Nativity Challenge

BJ Rudge, Ph.D.

While the nativity story provides opportunity to reflect upon an incredible event in history, it also has great meaning for us today.

A crucial aspect of the nativity is the trust and obedience of Mary and Joseph. Both demonstrated extraordinary faith in their commitment to God and to following His will, regardless of the cost (Matthew 1:18-25; Luke 1:28-38). So too, God wants to use ordinary people today who will have extraordinary faith and commitment to trust and obey Him no matter what the circumstances.

Upon hearing the good news of a Savior, from the angel of the Lord, the shepherds hurried to Bethlehem to see the baby lying in a manger. They departed glorifying and praising God for the birth of the Savior (Luke 2:8-20). In the midst of commercialism, where the true meaning of Christmas can be obscured or lost altogether, may we be like the shepherds in giving praise and glory to our Savior and Lord.

The Wise Men chose to travel hundreds of arduous miles to worship “He who has been born King of the Jews” (Matthew 2:2). Likewise, may we choose to walk the challenging journey of faith and obedience to Jesus Christ. The rewards at the end will be well worth it.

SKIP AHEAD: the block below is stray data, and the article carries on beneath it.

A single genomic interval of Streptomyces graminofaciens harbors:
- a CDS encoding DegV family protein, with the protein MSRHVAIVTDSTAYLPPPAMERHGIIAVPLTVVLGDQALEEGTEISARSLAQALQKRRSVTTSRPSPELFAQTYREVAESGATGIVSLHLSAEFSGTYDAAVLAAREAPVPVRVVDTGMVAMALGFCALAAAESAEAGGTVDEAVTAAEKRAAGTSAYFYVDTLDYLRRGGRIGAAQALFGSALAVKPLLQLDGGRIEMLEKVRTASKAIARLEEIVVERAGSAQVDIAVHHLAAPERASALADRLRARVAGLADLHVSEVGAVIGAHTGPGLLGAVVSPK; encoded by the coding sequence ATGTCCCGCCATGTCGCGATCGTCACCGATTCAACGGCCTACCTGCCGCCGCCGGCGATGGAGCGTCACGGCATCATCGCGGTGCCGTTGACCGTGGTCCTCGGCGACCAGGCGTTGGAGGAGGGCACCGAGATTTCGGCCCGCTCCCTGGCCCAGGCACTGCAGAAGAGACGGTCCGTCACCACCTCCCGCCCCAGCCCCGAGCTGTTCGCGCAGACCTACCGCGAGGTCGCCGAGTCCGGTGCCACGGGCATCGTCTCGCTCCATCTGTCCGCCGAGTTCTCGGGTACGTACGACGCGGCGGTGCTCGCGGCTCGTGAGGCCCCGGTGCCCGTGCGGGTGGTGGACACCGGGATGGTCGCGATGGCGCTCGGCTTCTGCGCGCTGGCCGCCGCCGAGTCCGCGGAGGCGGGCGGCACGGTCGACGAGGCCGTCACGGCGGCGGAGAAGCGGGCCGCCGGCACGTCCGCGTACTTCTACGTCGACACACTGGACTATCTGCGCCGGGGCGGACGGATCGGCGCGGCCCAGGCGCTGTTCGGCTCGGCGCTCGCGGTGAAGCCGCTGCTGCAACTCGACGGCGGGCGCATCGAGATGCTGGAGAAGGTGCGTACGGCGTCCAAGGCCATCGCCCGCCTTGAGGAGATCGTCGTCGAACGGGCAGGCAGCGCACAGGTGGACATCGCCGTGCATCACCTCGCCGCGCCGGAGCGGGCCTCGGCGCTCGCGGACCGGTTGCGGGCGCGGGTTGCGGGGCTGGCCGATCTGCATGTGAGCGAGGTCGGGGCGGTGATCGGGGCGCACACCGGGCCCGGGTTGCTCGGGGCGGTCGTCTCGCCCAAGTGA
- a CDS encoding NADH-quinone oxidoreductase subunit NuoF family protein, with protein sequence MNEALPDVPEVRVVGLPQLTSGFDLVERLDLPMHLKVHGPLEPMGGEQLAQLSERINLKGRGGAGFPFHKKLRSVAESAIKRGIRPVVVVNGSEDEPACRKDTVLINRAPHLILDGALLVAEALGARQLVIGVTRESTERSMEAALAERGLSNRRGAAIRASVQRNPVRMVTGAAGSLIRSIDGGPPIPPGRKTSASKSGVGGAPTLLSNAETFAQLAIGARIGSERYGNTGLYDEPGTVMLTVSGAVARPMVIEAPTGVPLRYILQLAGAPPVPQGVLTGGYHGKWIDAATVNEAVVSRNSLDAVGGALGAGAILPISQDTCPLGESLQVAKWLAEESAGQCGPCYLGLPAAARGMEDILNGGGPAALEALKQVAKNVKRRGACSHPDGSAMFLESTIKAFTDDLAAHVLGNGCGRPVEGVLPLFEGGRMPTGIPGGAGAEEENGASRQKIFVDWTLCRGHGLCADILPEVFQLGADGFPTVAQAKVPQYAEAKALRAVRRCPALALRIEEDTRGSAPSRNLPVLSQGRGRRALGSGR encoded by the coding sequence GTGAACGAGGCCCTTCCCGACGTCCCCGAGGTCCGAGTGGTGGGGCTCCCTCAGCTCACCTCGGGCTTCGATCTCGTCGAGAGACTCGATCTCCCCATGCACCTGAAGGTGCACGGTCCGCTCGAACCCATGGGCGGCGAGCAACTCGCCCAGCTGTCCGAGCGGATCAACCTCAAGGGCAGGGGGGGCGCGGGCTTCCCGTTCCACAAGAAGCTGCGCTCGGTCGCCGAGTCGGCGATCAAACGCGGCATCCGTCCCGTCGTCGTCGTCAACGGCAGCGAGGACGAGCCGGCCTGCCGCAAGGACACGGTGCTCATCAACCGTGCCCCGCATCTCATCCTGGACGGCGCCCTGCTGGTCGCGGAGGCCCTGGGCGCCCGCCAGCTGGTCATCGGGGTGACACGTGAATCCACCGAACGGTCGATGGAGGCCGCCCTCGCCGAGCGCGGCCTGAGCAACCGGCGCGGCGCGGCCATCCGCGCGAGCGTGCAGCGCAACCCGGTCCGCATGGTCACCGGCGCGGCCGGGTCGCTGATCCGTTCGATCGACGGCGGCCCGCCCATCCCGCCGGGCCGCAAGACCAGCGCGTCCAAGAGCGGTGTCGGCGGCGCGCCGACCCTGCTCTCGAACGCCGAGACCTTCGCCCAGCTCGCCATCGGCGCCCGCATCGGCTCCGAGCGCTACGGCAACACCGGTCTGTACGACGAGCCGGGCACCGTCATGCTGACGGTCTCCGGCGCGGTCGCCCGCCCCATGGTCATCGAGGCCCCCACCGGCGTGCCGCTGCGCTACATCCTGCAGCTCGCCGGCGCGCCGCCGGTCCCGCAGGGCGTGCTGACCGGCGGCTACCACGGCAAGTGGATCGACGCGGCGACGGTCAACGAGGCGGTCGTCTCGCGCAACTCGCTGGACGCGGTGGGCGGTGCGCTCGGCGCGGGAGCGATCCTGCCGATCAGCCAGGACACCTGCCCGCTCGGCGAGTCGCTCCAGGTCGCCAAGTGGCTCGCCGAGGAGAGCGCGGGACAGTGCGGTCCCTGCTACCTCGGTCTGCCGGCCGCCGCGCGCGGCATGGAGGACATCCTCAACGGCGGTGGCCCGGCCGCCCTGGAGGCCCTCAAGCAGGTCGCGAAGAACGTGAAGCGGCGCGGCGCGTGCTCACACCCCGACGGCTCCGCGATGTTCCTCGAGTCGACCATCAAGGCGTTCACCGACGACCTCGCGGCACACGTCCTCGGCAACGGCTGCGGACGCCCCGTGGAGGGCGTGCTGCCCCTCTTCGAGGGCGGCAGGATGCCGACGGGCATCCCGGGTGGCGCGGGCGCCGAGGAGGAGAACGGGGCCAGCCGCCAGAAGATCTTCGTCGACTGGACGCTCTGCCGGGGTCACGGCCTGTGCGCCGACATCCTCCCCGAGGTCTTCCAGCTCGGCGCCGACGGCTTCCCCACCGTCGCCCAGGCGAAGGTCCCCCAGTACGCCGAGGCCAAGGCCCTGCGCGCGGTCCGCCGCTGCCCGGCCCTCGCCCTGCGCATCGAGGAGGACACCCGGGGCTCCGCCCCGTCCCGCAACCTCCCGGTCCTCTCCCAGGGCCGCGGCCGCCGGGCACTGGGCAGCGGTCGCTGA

May this Christmas be more than just the remembrance of a past event or an outpouring of holiday spirit. May the true meaning of the nativity be evident in our lives and homes.

Lily Sings

Bill and Karen Rudge’s granddaughter, Lily Smith, was the featured singer in the song “Bonse Aba,” arranged by Andrew Fischer, at her high school’s Christmas concert. Here is a video of the performance followed by the lyrics with the English translation.

Lily Smith sings at her high school concert.

Bonse Aba
Traditional Zambian folksong
 
Bonse aba mu pokelela
Bali pele maka
Akuba bana (Repeat)
Kuba Bana (Repeat)
Kuba Bana
Bakwa Lesa.

Loosely translated in English:

All people who accept
His authority
Are his children
Are children
Are children
In the power of God.

More Than It Seemed

Jim Weikal

Just think! The angel reported to Joseph that the child conceived in Mary by the Holy Spirit would “save His people from their sins” (Matthew 1:20-21). This child was also called the Lamb of God, the only Savior, and the reconciler of sinners (John 1:29; Acts 4:12; Colossians 1:22).

What appeared to be a natural birth of a Jewish child in Bethlehem was more than it seemed. Decades later this child made possible peace between a holy God and hostile, alienated, sinful people. He accomplished this feat “in His fleshly body through death, in order to present you before Him holy and blameless and beyond reproach” (Colossians 1:22).